Niehaus’ response to Du Preez on Ace Magashule’s arrest was necessary in Afrikaans!


By: Clyde Ramalaine

Finally the ANC or shall I say someone in the ANC despite risking the internal political gallows dares to respond to Max Du Preez, whom I ages ago have dubbed the “bedonderde Boer.”

Du Preez shared his lament in which he identifies Secretary-General Ace Magashule as a problem that needs to be dealt with. Dealing with Magashule for Du Preez means to have him arrested, charged, brought to courts and sentenced on what he deems a half-dozen of corruption cases. In this instance, his prescription of the arrest, charging, and sentencing of the ANC’s elected Secretary-General Ace Magashule as an automatic fixing of what he among others identified Ramaphosa’s utter lack of presidential power. With scant regard for constitutional democratic directed justice processes and ANC internal policies, ‘Media Goliath’ Du Preez tells Ramaphosa, the Police Minister, Shamiela Batohi and the Judges what to do, all for his desired political outcomes that will apparently extend Ramaphosa more space to implement what Stephen Koseff and others of white monopoly capital have declared the economic solutions for SA.

Why Niehaus’ response had to be in Afrikaans?

1. This response is not just an important intervention but it is also necessary to be addressed in Afrikaans. Afrikaans a language that adopts discursive narratives for some who only see it in the narrowness of an apartheid language description. Yet Afrikaans is a language alive in democratic South Africa as I reprimanded Breyten Breytenbach when the latter emptied his stuck mind on the occasion when Stellenbosch University a few years ago in a progressive sense moved to adopt a transformative means to first language medium of instruction at an institution that historically remains the cradle of apartheid ideology.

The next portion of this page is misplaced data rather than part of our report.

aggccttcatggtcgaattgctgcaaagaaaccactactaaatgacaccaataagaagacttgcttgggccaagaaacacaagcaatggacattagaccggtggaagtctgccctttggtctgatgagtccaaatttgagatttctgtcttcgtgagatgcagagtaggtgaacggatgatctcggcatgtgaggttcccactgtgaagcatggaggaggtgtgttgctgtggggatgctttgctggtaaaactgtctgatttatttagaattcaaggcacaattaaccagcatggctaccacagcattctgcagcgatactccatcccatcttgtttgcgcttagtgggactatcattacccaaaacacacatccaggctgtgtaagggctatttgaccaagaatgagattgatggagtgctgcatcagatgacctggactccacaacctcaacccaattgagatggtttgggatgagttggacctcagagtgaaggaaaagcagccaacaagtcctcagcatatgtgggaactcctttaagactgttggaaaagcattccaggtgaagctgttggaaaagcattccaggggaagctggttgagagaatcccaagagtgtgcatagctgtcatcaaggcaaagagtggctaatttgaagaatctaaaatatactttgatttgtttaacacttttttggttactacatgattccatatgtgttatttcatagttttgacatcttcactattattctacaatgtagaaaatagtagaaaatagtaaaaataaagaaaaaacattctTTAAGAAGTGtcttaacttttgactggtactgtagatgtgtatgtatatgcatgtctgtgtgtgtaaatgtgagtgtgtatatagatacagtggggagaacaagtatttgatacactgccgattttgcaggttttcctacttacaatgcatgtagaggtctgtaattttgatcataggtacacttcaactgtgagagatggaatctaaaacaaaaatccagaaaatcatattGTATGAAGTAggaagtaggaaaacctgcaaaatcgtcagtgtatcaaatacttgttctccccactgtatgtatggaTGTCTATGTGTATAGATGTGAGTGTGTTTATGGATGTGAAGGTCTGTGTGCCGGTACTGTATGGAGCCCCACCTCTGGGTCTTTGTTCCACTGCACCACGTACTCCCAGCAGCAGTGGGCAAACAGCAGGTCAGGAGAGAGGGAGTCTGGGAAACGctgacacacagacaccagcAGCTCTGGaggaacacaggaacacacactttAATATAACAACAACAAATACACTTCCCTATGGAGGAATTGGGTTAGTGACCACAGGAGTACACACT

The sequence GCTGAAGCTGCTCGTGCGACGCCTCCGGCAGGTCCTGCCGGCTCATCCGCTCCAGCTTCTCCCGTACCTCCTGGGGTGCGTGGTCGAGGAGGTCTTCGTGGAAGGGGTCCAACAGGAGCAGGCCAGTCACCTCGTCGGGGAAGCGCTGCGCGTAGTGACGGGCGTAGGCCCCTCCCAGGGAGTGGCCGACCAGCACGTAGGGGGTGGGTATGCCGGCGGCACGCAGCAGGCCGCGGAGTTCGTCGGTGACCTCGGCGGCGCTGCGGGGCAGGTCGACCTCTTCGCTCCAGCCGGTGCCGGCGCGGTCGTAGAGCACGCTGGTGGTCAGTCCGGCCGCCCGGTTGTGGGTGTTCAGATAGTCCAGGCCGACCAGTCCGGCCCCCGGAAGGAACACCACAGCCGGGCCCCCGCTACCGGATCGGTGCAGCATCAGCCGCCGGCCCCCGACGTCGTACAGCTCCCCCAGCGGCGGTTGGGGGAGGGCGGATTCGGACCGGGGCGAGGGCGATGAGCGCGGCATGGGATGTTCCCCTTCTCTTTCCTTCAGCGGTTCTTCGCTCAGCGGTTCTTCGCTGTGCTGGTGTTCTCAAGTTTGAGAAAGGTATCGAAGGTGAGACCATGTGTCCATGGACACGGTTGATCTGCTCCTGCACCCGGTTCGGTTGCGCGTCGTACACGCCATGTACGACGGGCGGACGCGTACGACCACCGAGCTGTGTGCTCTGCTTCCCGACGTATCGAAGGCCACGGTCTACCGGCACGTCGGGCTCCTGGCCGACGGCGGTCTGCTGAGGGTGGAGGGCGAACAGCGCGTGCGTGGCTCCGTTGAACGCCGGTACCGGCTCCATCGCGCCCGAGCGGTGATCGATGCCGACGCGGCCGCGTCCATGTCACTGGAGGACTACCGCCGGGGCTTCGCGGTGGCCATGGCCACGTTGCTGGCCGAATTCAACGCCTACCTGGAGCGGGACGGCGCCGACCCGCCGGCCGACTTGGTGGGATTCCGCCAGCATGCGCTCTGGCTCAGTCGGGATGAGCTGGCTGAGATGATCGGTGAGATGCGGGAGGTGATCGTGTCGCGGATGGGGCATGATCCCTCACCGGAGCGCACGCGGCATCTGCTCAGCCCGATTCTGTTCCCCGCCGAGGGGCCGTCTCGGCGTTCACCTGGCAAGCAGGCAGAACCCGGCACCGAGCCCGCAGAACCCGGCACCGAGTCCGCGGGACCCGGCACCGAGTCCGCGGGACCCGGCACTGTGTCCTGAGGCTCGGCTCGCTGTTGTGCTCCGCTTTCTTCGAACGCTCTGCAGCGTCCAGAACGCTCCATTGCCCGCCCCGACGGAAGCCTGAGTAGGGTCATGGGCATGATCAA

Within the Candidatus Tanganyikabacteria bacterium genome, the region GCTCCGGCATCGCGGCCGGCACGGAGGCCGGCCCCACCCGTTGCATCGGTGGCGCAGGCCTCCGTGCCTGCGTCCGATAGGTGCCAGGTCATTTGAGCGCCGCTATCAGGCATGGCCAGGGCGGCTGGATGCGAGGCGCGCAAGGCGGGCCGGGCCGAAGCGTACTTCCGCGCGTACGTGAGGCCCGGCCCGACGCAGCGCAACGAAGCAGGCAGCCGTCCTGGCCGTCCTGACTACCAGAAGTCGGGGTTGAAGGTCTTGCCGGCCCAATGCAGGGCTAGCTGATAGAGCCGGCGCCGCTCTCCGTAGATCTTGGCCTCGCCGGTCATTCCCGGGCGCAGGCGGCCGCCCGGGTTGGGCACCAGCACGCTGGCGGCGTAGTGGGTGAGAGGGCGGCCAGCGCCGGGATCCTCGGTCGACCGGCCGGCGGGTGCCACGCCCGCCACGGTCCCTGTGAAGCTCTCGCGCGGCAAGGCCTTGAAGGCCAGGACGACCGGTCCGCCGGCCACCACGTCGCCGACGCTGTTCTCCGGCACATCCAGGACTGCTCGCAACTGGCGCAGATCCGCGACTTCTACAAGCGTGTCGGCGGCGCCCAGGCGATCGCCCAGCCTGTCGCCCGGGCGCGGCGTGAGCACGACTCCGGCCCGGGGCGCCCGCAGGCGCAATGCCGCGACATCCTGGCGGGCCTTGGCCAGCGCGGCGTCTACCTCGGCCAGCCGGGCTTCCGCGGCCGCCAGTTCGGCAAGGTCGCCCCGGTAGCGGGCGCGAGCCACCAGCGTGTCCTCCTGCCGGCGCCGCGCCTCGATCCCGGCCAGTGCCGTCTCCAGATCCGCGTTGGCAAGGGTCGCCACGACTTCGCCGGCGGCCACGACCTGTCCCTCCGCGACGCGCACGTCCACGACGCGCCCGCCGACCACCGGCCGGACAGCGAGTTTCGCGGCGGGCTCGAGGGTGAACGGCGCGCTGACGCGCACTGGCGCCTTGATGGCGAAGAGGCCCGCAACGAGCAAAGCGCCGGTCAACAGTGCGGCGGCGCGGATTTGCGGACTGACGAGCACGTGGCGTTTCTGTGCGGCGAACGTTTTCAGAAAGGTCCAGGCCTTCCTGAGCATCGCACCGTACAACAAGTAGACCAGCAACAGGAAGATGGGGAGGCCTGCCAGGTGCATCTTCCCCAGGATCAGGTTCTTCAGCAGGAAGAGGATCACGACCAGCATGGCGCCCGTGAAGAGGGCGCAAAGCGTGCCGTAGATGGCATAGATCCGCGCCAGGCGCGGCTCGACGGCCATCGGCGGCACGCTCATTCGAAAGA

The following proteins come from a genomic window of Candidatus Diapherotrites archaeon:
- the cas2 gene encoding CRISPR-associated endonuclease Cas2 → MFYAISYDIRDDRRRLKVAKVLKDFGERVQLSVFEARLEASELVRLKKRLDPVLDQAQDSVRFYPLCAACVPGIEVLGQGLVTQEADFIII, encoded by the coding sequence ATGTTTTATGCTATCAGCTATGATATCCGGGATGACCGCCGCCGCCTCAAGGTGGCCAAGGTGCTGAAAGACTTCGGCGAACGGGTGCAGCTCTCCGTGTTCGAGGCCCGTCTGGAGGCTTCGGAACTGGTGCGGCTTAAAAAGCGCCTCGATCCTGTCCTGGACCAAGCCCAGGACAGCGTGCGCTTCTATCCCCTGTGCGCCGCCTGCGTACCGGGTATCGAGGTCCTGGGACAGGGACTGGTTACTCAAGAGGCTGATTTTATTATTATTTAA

2. Niehaus in the brilliance of poetic and idiomatic style lays bare the factory-faulty mind of a Max Du Preez. His usage of idiomatic and poetry symbolism uniquely common to Afrikaans first language speakers would have been lost in any other translation. He critically engages Max, the one that long ago has depleted his proverbial savings in a then Vrye Weekblad role, one whom today arrogates a right to direct, instruct, berate, accuse and denigrate all he detests at the political and ideological level.

3. Another reason why Niehaus’ response must be welcomed as long overdue is the fact that many in the ANC are too scared to engage Du Preez because his role in a historical Vrye Weekblad erroneously renders him almost an “ANC “veteran.

4. This article had to be published in Afrikaans for the obvious reasons advanced. It at another level has to be in Afrikaans because the ANC senior leadership whom I as far back as 2013 warned remains absent in Afrikaans print, digital and media spaces- no wonder the Western Cape and Northern Cape and every other province where a significant group of Afrikaans first language speaking community resides confirms this grave ANC lack in Afrikaans media spaces in elections seasons.